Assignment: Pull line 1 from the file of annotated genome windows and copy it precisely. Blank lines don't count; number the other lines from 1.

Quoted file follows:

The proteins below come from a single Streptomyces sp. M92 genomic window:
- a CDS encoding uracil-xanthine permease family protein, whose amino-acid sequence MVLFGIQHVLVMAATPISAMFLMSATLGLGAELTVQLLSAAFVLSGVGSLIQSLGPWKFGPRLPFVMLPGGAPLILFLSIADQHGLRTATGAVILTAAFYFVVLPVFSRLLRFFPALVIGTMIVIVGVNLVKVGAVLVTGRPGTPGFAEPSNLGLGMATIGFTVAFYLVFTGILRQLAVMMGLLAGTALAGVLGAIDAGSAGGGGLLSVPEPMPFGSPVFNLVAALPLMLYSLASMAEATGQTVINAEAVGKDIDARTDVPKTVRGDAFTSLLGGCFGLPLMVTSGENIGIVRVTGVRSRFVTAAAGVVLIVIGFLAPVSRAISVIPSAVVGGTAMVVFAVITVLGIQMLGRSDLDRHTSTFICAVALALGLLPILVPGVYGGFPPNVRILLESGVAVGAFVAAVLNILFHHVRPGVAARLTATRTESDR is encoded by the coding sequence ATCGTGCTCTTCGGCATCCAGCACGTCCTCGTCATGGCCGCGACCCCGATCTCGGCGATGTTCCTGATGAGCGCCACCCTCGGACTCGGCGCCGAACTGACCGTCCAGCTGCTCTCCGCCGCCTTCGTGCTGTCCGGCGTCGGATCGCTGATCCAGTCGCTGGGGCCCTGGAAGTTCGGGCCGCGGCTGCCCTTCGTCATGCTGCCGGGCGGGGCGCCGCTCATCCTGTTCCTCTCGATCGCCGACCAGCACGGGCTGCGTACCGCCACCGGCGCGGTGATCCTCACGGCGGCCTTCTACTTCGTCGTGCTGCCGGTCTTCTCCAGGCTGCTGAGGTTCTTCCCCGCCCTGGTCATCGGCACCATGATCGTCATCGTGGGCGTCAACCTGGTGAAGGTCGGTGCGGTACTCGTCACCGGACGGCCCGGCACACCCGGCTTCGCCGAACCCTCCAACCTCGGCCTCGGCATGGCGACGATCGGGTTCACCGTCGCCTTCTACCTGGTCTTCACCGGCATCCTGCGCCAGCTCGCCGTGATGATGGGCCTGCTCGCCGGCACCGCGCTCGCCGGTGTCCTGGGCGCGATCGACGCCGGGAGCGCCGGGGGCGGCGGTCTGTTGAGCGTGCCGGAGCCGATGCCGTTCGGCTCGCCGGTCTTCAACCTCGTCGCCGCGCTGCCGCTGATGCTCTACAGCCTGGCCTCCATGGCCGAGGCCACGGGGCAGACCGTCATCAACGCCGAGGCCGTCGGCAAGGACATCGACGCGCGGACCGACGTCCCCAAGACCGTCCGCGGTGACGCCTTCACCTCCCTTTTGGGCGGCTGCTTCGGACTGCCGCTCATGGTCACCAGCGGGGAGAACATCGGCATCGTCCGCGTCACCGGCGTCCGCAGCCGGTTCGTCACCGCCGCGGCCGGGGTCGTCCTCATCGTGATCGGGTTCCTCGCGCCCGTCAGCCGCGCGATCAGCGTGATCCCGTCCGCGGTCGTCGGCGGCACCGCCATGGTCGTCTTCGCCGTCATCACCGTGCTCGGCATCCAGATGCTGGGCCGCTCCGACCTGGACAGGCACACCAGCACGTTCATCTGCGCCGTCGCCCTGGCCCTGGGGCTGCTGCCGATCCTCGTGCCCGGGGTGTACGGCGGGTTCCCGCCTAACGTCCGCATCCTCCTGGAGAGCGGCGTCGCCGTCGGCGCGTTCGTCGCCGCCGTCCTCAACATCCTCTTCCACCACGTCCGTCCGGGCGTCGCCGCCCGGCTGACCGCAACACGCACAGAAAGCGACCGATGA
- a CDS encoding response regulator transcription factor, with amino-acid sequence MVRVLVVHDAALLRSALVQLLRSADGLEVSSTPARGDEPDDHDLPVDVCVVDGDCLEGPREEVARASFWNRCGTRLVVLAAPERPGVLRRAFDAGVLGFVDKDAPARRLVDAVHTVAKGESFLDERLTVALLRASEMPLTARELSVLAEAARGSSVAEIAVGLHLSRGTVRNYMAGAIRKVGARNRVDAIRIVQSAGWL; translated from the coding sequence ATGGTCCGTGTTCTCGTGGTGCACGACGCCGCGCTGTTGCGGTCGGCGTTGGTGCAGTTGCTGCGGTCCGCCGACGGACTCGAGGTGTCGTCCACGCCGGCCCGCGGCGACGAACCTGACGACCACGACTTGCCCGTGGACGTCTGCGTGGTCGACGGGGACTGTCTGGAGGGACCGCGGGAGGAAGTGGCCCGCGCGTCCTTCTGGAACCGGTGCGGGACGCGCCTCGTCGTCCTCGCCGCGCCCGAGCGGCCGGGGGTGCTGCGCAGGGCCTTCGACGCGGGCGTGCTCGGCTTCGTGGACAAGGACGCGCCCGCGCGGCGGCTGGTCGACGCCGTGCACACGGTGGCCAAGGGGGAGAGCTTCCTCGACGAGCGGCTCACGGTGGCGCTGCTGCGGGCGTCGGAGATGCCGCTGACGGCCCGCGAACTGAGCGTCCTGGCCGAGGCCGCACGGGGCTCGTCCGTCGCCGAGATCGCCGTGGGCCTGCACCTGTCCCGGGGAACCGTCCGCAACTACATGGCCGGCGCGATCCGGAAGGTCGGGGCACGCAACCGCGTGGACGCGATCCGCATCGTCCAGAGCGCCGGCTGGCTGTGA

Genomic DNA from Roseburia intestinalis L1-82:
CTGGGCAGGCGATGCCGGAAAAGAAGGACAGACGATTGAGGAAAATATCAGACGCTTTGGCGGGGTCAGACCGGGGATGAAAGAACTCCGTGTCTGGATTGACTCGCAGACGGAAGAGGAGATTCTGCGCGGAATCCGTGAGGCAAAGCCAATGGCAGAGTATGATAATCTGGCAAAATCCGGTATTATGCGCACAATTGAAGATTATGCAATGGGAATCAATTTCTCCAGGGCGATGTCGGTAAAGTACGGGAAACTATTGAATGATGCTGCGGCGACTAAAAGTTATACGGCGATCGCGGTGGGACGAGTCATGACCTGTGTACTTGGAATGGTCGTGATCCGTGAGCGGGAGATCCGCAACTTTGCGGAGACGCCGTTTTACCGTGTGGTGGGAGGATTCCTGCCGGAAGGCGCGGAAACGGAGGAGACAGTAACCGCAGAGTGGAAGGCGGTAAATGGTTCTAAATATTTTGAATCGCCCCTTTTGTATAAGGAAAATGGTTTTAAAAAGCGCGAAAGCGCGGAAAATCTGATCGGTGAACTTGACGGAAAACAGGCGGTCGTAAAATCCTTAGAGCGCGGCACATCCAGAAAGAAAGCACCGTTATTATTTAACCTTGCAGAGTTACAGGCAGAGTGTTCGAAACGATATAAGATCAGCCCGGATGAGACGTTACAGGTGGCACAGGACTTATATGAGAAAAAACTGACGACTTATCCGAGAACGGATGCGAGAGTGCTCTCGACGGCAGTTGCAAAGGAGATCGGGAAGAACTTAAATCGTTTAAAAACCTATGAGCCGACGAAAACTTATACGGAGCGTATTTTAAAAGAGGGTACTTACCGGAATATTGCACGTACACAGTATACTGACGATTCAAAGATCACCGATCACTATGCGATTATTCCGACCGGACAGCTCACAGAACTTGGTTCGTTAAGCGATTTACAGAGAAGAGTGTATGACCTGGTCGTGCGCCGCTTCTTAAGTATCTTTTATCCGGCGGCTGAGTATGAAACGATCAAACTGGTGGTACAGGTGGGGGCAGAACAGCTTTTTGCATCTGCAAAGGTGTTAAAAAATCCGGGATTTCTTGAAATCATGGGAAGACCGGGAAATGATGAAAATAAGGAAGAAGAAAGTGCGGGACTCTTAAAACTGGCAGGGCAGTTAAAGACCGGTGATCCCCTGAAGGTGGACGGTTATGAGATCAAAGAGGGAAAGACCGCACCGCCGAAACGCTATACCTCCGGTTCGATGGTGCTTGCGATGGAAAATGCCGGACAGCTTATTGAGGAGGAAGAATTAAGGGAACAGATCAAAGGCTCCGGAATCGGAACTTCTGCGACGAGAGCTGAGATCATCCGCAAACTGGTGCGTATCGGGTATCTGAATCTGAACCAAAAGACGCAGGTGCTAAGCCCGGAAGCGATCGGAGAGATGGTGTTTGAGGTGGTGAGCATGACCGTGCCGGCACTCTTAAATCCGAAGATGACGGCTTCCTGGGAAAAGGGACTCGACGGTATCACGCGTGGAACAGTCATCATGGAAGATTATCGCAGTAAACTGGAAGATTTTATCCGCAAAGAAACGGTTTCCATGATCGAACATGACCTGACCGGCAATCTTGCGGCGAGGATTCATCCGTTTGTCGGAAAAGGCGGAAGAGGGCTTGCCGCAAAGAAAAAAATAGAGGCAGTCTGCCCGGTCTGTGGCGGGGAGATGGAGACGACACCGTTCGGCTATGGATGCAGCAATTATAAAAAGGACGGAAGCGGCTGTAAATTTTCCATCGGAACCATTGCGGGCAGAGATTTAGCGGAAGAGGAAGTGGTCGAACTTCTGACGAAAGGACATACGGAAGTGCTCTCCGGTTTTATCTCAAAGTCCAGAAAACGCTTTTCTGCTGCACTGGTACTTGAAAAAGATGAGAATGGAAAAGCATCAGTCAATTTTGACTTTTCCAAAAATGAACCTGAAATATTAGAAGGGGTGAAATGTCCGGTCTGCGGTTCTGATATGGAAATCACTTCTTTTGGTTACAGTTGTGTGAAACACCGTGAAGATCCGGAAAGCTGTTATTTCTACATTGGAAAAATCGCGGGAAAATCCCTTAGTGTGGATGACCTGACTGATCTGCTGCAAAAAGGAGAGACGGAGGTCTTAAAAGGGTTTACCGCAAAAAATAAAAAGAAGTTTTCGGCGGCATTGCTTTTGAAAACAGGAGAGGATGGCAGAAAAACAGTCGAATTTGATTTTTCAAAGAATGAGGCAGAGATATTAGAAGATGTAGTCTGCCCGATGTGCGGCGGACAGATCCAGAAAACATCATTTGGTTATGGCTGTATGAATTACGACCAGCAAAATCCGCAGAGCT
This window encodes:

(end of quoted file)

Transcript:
The proteins below come from a single Streptomyces sp. M92 genomic window: